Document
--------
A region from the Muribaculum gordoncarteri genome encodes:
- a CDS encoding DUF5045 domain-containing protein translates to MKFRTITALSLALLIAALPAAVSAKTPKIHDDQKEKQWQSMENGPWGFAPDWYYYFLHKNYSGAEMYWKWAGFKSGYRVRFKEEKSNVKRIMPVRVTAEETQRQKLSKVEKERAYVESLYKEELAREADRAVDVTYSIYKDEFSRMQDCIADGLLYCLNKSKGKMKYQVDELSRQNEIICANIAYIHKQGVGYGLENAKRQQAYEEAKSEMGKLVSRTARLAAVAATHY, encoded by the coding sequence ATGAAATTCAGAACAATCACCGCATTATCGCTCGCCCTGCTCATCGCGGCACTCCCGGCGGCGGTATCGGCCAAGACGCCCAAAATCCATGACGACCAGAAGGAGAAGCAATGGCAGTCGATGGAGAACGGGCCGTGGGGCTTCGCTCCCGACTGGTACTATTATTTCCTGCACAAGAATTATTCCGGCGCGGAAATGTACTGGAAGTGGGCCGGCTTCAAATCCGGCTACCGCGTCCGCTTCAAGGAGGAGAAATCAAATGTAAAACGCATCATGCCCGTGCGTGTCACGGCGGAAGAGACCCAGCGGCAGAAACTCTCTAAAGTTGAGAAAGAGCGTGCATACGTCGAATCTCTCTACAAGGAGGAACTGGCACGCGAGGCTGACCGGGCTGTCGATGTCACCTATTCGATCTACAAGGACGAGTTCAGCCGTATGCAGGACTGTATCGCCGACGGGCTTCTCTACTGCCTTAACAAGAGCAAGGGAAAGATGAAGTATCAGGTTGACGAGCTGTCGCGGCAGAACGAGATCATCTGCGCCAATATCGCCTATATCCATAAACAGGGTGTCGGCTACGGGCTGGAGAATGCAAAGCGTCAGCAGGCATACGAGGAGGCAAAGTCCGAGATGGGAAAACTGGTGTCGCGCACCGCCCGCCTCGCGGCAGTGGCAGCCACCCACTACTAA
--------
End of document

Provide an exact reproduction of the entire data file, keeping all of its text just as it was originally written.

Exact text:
A region from the Muribaculum gordoncarteri genome encodes:
- a CDS encoding DUF5045 domain-containing protein translates to MKFRTITALSLALLIAALPAAVSAKTPKIHDDQKEKQWQSMENGPWGFAPDWYYYFLHKNYSGAEMYWKWAGFKSGYRVRFKEEKSNVKRIMPVRVTAEETQRQKLSKVEKERAYVESLYKEELAREADRAVDVTYSIYKDEFSRMQDCIADGLLYCLNKSKGKMKYQVDELSRQNEIICANIAYIHKQGVGYGLENAKRQQAYEEAKSEMGKLVSRTARLAAVAATHY, encoded by the coding sequence ATGAAATTCAGAACAATCACCGCATTATCGCTCGCCCTGCTCATCGCGGCACTCCCGGCGGCGGTATCGGCCAAGACGCCCAAAATCCATGACGACCAGAAGGAGAAGCAATGGCAGTCGATGGAGAACGGGCCGTGGGGCTTCGCTCCCGACTGGTACTATTATTTCCTGCACAAGAATTATTCCGGCGCGGAAATGTACTGGAAGTGGGCCGGCTTCAAATCCGGCTACCGCGTCCGCTTCAAGGAGGAGAAATCAAATGTAAAACGCATCATGCCCGTGCGTGTCACGGCGGAAGAGACCCAGCGGCAGAAACTCTCTAAAGTTGAGAAAGAGCGTGCATACGTCGAATCTCTCTACAAGGAGGAACTGGCACGCGAGGCTGACCGGGCTGTCGATGTCACCTATTCGATCTACAAGGACGAGTTCAGCCGTATGCAGGACTGTATCGCCGACGGGCTTCTCTACTGCCTTAACAAGAGCAAGGGAAAGATGAAGTATCAGGTTGACGAGCTGTCGCGGCAGAACGAGATCATCTGCGCCAATATCGCCTATATCCATAAACAGGGTGTCGGCTACGGGCTGGAGAATGCAAAGCGTCAGCAGGCATACGAGGAGGCAAAGTCCGAGATGGGAAAACTGGTGTCGCGCACCGCCCGCCTCGCGGCAGTGGCAGCCACCCACTACTAA